Yayoi Kusama, Japan’s most famous and successful contemporary artist, has returned to New York City for her highly-anticipated solo show at David Zwirner that opens today (May 11). In I Spend Each Day Embracing Flowers, Kusama interrogates the blossoming colors and shapes of life in brand new artworks comprising sculptures, paintings and an immersive room.
Occupying several spaces in the Chelsea art gallery, the exhibition greets viewers with the three monumental flower sculptures that lend their names to the title of Kusama’s show. These emerge out of the concrete floor in twisted shapes, saturated in hue and covered with variously sized polychromatic polka dots and net line work. Together, they showcase the artist’s signature motifs and evoke the aesthetics of psychedelics.
One flower opposes petals of yellow and black, another red and white, and a third, pink and white. Kusama’s colors often clash in their unusual and provocative combinations, and here the colors incarnate the sky, leaves, petals, bees, and their bent forms remind one of the aftermath of a cool breeze. They visually overtake the senses as Kusama packs the expanse of a flower field into the physicality of these three totemic monuments—three flowers for all flowers. Their monstrous scale suggests an affinity towards romanticism as much as a warning. It’s as if the artist is searching for lost beauty, some desperate way to immortalize the vanishing notion of seasons and decay—the feeling 19th-century French poet Charles Baudelaire described as an “alchemy of sorrow” in one of his poems from The Flowers of Evil (“I carve vast tombs against the sky”).
Poetry frequently inspires Kusama, who invites us to “Sing Together a Song from the Heart of the Universe!” in a message she issued to coincide with her solo show. The three flowers communicate thusly with three tall sculptures of sinuous, black-on-dandelion polka-dotted pumpkins. Their bulbous curves imitate a tipsy walk… a zig-zagging wall… a maze in which we can stroll and abandon ourselves, but they also mimic a dismembered vessel turned safe-haven when standing in the middle of the installation. In fact, they might be Kusama’s twist on Stonehenge—pumpkin monoliths as a re-enchanted theory of mysteries.
Kusama loves polka-dotted pumpkins; they are her most recognizable motifs since she started experiencing hallucinations during her abuse-marred childhood. In those visions, pumpkins became animated and spoke to her. Her obsession eventually culminated in her building a pumpkin mirror room, which was presented in the Japanese pavilion of the Venice Biennial in 1993.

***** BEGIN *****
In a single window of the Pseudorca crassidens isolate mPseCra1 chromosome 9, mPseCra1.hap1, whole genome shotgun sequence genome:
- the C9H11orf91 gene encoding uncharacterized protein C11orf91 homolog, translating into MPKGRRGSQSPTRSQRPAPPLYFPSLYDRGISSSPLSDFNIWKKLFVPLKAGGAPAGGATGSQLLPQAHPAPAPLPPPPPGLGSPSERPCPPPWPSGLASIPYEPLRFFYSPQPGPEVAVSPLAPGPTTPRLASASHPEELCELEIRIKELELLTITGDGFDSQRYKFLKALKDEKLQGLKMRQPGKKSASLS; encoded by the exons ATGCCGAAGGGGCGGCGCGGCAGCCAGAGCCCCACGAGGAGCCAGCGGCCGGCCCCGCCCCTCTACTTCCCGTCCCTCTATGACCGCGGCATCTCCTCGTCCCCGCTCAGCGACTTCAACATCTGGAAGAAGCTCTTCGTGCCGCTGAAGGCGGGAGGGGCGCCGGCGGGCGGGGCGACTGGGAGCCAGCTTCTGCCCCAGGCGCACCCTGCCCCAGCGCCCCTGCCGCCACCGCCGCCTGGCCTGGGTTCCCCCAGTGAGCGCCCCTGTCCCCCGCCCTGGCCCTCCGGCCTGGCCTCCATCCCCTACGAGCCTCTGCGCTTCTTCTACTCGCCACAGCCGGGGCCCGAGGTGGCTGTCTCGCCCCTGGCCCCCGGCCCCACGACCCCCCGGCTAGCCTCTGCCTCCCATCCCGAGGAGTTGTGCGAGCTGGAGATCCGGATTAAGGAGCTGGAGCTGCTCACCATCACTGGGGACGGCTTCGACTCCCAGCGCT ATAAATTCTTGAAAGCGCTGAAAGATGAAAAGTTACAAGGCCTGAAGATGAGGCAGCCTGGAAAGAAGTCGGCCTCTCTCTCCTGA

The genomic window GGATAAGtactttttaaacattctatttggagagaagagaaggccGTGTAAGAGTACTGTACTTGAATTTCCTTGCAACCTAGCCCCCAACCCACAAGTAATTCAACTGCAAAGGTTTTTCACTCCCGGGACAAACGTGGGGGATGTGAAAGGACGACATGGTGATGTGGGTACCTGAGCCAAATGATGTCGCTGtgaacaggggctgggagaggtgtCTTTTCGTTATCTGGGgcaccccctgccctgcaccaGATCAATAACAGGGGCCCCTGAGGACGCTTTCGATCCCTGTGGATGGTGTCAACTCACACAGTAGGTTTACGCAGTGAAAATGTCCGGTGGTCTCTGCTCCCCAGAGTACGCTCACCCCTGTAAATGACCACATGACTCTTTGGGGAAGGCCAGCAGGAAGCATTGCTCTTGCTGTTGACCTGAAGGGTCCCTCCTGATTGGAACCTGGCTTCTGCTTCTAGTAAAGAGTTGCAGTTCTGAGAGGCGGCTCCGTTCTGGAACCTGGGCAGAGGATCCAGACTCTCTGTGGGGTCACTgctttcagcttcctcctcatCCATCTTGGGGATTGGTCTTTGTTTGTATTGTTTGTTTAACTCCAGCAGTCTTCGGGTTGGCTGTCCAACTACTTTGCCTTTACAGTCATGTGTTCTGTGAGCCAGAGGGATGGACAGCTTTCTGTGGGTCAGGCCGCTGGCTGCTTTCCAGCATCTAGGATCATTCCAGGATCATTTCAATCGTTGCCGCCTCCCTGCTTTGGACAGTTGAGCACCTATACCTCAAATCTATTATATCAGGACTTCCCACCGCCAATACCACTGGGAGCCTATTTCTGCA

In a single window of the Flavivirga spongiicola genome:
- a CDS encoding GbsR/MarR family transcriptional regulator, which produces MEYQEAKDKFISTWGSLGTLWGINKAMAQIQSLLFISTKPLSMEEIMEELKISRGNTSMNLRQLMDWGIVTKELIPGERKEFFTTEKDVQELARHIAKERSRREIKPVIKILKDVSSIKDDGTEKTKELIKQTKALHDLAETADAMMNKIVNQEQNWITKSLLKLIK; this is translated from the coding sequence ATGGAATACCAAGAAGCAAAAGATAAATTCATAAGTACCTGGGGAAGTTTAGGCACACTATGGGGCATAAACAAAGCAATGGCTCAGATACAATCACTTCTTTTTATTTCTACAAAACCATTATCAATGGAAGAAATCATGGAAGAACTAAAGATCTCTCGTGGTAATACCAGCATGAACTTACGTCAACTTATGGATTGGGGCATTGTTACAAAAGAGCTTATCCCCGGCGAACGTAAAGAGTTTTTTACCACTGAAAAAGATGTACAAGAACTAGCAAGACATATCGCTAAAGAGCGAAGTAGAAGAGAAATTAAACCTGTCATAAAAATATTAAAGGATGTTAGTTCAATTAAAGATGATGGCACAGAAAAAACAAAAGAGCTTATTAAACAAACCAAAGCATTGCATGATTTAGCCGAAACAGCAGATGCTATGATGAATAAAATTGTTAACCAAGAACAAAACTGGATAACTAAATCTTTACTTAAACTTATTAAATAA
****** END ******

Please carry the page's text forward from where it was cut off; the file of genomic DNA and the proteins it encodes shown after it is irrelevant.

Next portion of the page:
A new infinity mirror room at David Zwirner, Dreaming of Earth Sphericity, I Would Offer My Love (2023), is, like the rest of the show, a celebration of spring. Red, blue, yellow and green spheres and half-moons create a visual illusion of depth that most people who have come across Kusama’s art expect. Unlike her other infinity rooms, such as Aftermath of Obliteration of Eternity (2009), Filled with the Brilliance of Life (2011) and Chandelier of Grief (2016), this one radiates. We’re not guided through an endless cosmic night as a projection of Kusama’s altered inner states but instead lit by the flares of vivid, primaveral ebullience.
These installations are joined by 36 colorful paintings from her ongoing series Everyday I Pray for Love, started in 2021. These works alternate between 2D dots and lines, which at times evoke African and Aboriginal prints or molecular outlines of primordial creation. Color becomes once more a lexicon for visibility and erasure, an expression of existence and transformation. Dots are a measure of a part and a whole; they contain the dual essence of fragment and multitude. Her compulsive use of repetition gives a hypnotic tinge to her artwork (especially paintings). It’s a graphic redundancy that promotes ritual.